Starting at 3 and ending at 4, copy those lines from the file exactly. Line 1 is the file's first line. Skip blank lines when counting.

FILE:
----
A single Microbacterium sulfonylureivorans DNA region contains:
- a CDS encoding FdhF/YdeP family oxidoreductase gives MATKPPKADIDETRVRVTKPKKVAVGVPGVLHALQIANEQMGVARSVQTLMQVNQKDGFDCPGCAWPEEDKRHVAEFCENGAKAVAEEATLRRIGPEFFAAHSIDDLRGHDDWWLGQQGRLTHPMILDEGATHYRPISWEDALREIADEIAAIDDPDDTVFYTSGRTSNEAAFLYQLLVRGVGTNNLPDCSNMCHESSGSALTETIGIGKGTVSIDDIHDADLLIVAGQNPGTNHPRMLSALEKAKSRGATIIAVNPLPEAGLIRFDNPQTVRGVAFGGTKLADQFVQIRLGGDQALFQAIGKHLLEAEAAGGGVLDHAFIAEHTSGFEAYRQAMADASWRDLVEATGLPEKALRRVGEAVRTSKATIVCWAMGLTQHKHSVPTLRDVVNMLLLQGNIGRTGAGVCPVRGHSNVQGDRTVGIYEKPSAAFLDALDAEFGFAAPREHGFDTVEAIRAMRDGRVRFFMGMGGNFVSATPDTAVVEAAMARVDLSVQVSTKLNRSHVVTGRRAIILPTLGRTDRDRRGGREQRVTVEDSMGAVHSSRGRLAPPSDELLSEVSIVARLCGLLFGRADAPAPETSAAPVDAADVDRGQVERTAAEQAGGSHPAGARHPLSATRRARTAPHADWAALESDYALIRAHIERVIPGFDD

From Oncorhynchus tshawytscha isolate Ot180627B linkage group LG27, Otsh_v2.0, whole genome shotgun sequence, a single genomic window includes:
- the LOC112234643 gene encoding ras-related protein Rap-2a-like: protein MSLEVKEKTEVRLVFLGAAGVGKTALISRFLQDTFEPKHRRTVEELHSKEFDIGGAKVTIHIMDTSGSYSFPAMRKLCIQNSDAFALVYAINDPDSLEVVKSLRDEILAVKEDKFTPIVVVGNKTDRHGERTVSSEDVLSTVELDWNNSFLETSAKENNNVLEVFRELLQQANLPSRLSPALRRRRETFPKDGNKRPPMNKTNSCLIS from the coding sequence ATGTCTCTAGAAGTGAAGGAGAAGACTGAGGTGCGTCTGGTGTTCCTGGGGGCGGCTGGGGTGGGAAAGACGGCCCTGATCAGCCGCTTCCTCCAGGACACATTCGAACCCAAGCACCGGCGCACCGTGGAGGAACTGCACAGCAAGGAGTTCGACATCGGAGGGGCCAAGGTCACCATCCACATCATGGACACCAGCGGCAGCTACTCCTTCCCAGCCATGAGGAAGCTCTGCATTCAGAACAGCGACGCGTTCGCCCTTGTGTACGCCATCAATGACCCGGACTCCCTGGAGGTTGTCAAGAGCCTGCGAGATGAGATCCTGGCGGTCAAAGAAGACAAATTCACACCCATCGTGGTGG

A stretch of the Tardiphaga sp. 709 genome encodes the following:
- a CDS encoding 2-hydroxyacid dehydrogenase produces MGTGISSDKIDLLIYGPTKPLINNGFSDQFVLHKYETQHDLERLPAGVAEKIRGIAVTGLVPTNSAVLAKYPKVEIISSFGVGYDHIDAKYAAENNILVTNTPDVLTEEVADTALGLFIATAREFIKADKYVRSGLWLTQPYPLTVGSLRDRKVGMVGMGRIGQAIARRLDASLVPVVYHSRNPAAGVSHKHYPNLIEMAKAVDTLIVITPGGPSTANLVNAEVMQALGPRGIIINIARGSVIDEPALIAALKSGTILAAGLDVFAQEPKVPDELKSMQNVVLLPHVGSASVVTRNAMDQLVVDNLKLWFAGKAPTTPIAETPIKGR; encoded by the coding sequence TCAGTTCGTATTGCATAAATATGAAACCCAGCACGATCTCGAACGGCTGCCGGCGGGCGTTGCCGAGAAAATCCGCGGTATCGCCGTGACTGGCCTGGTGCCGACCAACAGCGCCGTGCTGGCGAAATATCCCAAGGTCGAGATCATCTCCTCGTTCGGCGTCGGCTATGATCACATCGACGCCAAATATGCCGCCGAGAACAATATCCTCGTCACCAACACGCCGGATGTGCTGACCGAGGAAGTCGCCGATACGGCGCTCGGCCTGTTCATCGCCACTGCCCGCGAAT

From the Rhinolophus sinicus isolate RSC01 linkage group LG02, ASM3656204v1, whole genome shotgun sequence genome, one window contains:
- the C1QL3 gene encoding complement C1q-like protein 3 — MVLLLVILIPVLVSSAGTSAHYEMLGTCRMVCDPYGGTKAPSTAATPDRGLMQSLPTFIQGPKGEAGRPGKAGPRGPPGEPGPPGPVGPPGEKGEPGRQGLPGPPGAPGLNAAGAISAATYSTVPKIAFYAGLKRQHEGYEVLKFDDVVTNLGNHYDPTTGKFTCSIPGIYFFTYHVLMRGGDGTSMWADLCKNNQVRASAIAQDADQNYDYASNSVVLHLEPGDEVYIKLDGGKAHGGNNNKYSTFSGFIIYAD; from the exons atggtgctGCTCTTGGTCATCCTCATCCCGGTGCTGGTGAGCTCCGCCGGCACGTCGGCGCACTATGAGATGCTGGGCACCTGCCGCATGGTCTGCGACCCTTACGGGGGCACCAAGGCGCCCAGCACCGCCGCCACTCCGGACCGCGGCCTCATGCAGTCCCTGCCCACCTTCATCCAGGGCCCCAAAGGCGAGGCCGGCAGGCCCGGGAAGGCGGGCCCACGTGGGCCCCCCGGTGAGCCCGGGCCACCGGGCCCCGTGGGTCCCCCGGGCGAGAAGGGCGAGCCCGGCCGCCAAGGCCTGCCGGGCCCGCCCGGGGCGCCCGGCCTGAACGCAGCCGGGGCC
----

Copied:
From Oncorhynchus tshawytscha isolate Ot180627B linkage group LG27, Otsh_v2.0, whole genome shotgun sequence, a single genomic window includes:
- the LOC112234643 gene encoding ras-related protein Rap-2a-like: protein MSLEVKEKTEVRLVFLGAAGVGKTALISRFLQDTFEPKHRRTVEELHSKEFDIGGAKVTIHIMDTSGSYSFPAMRKLCIQNSDAFALVYAINDPDSLEVVKSLRDEILAVKEDKFTPIVVVGNKTDRHGERTVSSEDVLSTVELDWNNSFLETSAKENNNVLEVFRELLQQANLPSRLSPALRRRRETFPKDGNKRPPMNKTNSCLIS from the coding sequence ATGTCTCTAGAAGTGAAGGAGAAGACTGAGGTGCGTCTGGTGTTCCTGGGGGCGGCTGGGGTGGGAAAGACGGCCCTGATCAGCCGCTTCCTCCAGGACACATTCGAACCCAAGCACCGGCGCACCGTGGAGGAACTGCACAGCAAGGAGTTCGACATCGGAGGGGCCAAGGTCACCATCCACATCATGGACACCAGCGGCAGCTACTCCTTCCCAGCCATGAGGAAGCTCTGCATTCAGAACAGCGACGCGTTCGCCCTTGTGTACGCCATCAATGACCCGGACTCCCTGGAGGTTGTCAAGAGCCTGCGAGATGAGATCCTGGCGGTCAAAGAAGACAAATTCACACCCATCGTGGTGG